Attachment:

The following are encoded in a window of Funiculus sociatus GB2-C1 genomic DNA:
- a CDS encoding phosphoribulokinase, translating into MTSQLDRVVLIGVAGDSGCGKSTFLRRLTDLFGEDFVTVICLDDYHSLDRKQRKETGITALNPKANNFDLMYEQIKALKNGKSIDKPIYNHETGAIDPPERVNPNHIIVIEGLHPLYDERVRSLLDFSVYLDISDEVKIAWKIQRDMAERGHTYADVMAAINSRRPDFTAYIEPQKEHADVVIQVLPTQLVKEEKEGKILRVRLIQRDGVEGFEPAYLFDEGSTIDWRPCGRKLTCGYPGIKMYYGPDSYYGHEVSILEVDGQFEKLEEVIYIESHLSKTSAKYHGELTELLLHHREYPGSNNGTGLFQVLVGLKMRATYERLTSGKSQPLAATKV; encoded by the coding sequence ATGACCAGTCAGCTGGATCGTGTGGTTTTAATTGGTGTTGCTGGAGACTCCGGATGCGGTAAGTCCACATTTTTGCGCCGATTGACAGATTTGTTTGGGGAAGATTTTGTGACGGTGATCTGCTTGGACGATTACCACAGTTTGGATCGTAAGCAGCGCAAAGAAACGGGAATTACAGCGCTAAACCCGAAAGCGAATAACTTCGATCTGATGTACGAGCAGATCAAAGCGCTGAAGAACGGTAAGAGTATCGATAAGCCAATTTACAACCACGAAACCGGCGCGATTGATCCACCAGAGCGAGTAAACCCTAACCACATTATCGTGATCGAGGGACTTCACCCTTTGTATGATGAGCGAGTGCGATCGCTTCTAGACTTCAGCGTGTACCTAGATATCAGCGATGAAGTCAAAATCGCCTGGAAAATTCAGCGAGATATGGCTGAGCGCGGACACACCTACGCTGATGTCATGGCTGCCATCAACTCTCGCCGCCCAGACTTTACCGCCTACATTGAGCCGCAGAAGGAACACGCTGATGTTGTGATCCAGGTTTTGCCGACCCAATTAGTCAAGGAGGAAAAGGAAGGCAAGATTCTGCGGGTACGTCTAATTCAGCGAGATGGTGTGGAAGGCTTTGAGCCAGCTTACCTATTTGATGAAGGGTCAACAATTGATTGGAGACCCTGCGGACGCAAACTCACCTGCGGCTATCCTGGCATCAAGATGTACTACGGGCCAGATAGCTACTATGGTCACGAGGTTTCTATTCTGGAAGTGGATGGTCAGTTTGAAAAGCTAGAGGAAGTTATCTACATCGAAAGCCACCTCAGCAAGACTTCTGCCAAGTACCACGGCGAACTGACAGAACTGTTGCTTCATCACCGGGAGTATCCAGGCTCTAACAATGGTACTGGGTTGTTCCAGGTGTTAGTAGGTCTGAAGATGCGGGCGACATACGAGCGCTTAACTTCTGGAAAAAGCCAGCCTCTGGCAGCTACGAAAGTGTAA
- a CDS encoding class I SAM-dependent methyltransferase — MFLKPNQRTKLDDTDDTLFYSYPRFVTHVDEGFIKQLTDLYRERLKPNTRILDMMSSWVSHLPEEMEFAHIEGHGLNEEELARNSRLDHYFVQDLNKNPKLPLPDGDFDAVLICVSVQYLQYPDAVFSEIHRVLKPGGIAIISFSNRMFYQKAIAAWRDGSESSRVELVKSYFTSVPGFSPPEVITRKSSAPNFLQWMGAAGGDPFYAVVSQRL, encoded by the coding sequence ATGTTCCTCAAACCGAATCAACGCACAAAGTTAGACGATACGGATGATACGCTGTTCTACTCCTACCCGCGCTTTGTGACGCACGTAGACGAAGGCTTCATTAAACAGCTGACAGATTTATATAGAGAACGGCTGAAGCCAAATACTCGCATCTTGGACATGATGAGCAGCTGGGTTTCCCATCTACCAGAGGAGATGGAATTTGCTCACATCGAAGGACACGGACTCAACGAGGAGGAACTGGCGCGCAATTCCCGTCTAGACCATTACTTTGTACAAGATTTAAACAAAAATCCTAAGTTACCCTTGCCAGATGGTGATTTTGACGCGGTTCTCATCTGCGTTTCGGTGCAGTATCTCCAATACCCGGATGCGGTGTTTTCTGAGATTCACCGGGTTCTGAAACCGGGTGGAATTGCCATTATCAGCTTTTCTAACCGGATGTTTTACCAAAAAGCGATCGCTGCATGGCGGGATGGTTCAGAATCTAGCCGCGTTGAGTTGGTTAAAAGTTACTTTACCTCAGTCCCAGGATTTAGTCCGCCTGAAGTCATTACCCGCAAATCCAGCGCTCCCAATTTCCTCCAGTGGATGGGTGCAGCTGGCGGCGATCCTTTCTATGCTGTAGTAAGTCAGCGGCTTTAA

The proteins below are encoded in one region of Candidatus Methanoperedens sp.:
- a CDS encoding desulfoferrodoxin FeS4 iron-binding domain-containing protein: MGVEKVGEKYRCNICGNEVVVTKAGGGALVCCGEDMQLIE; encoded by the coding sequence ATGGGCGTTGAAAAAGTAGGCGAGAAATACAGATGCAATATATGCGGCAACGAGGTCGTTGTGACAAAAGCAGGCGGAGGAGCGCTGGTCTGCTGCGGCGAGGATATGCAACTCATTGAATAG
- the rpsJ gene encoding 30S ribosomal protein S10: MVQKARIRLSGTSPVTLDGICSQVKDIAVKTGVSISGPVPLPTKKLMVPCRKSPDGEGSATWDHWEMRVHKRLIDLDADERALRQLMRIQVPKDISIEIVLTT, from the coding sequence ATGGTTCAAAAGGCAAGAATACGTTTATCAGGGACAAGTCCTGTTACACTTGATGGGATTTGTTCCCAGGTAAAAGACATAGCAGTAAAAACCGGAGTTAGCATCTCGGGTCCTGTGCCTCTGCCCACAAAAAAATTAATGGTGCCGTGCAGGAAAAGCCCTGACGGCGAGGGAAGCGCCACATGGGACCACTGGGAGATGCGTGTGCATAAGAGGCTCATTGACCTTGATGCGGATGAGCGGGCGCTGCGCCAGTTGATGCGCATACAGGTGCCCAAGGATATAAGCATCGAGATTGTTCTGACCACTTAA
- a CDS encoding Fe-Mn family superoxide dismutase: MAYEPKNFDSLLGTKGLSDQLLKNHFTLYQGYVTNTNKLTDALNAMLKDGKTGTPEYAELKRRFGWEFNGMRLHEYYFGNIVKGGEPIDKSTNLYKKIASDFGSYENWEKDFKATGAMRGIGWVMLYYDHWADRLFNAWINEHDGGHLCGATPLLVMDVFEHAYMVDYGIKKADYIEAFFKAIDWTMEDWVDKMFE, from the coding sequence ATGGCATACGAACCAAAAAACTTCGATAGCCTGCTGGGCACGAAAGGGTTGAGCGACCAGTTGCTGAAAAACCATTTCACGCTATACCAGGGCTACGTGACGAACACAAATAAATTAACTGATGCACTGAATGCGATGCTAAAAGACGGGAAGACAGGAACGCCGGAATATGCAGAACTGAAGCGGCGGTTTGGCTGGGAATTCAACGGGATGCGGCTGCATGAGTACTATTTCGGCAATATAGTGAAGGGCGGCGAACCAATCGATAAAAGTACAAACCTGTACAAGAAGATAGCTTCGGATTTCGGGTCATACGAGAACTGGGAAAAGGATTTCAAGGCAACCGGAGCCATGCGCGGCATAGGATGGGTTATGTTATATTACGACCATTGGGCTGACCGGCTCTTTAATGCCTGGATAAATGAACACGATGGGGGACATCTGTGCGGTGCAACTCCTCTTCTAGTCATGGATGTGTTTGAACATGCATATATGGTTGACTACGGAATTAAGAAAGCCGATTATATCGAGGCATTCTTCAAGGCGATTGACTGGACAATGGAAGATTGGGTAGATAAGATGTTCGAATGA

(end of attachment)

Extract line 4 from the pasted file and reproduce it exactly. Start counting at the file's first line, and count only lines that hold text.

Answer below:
The proteins below are encoded in one region of Candidatus Methanoperedens sp.: